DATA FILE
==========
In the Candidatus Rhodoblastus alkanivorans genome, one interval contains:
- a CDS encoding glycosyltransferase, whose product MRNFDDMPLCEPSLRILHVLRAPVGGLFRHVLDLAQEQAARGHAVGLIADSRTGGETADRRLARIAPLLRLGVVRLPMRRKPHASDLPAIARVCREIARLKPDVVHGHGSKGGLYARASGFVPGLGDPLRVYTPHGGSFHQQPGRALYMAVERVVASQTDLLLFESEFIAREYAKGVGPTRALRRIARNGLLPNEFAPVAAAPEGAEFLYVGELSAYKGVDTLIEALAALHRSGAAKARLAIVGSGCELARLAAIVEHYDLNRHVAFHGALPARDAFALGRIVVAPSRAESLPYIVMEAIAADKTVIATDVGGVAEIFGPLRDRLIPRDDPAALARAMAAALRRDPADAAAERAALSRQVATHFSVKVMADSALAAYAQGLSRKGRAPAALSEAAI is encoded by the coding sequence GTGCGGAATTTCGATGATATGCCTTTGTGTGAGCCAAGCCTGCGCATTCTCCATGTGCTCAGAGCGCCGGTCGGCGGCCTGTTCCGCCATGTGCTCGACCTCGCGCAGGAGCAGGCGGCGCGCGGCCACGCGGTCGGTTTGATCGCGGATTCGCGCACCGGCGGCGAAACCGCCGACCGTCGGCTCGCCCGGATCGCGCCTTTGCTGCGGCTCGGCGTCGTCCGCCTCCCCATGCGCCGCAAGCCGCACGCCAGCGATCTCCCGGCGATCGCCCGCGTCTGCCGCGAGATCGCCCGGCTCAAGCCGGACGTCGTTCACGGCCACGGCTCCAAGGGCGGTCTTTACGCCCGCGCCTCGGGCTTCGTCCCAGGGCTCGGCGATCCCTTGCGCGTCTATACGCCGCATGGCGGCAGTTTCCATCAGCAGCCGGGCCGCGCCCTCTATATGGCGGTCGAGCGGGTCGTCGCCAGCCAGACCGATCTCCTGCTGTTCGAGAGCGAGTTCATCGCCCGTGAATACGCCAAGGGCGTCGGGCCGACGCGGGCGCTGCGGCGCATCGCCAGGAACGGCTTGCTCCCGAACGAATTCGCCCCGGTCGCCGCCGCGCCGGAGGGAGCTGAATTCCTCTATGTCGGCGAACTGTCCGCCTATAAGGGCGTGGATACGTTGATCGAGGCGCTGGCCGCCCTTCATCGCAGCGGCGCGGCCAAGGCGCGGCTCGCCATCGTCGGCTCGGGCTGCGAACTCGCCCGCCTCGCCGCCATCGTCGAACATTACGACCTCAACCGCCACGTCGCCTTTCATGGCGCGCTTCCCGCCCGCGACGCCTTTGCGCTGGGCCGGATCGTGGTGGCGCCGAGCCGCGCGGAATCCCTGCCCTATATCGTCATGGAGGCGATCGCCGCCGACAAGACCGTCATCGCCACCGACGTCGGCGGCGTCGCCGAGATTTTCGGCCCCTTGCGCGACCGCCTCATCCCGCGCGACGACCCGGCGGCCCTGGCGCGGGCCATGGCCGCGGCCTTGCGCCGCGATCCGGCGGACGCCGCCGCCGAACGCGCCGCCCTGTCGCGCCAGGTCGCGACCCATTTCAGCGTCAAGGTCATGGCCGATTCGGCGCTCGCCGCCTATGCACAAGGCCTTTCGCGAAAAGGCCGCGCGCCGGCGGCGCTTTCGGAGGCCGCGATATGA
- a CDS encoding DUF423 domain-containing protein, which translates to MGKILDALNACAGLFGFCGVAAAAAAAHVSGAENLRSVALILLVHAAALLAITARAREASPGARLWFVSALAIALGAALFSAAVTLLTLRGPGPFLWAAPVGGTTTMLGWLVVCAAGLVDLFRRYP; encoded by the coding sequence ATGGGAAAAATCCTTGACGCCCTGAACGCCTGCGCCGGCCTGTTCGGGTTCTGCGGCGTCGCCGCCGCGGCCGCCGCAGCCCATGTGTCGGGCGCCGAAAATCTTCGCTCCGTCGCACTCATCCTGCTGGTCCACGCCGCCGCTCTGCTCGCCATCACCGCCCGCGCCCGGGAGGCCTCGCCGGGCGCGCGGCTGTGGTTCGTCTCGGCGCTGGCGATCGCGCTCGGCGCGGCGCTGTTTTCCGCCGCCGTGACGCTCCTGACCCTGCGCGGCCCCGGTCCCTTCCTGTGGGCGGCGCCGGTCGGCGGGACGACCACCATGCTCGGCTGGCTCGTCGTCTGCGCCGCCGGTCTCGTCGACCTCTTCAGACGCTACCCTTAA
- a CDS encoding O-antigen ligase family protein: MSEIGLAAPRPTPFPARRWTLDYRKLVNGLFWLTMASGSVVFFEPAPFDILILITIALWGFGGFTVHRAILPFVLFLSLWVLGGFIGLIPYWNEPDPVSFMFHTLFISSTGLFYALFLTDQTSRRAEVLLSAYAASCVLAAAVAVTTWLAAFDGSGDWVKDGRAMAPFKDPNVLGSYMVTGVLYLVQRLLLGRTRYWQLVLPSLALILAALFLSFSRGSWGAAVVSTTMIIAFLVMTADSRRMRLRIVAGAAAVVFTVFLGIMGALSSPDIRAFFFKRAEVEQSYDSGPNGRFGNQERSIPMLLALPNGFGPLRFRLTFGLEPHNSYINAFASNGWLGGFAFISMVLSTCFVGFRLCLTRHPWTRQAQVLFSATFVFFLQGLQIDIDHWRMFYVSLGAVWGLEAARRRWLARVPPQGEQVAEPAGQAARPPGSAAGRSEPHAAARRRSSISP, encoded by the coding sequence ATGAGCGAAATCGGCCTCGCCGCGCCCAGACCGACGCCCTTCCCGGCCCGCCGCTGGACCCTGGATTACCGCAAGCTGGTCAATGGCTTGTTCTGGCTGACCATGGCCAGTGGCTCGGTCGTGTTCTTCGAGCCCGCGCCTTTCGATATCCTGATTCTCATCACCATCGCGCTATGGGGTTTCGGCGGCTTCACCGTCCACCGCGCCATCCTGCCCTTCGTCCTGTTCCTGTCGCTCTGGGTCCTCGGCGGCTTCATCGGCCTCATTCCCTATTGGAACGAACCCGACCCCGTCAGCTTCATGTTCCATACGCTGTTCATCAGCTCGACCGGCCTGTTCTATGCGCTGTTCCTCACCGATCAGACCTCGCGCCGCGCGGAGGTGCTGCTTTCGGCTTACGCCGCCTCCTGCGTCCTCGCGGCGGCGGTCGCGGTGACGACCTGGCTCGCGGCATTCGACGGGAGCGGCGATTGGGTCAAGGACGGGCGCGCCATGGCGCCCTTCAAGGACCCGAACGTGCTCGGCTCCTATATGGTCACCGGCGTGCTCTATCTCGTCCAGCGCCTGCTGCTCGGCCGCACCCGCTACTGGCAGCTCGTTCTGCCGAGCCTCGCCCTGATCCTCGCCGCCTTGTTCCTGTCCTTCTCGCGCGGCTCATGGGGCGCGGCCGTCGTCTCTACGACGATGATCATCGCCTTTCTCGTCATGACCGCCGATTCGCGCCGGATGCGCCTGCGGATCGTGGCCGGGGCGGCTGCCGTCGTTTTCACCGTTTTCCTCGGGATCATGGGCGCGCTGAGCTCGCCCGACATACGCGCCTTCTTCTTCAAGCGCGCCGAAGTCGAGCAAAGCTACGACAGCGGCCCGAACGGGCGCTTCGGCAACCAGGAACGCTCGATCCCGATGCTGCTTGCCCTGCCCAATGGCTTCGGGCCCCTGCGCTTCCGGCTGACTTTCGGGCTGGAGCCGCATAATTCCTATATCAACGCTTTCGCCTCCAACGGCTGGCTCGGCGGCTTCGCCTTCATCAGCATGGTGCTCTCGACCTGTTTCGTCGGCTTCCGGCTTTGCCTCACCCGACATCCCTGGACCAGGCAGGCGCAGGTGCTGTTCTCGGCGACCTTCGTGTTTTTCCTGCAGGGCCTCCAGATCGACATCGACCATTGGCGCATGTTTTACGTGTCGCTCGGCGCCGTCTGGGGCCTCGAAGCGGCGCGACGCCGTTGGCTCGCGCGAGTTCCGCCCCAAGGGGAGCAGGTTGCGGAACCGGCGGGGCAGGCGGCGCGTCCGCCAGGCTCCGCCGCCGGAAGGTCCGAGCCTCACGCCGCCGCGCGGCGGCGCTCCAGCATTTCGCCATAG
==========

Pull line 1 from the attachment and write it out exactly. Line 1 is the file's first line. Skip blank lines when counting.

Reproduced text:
In the Candidatus Rhodoblastus alkanivorans genome, one interval contains: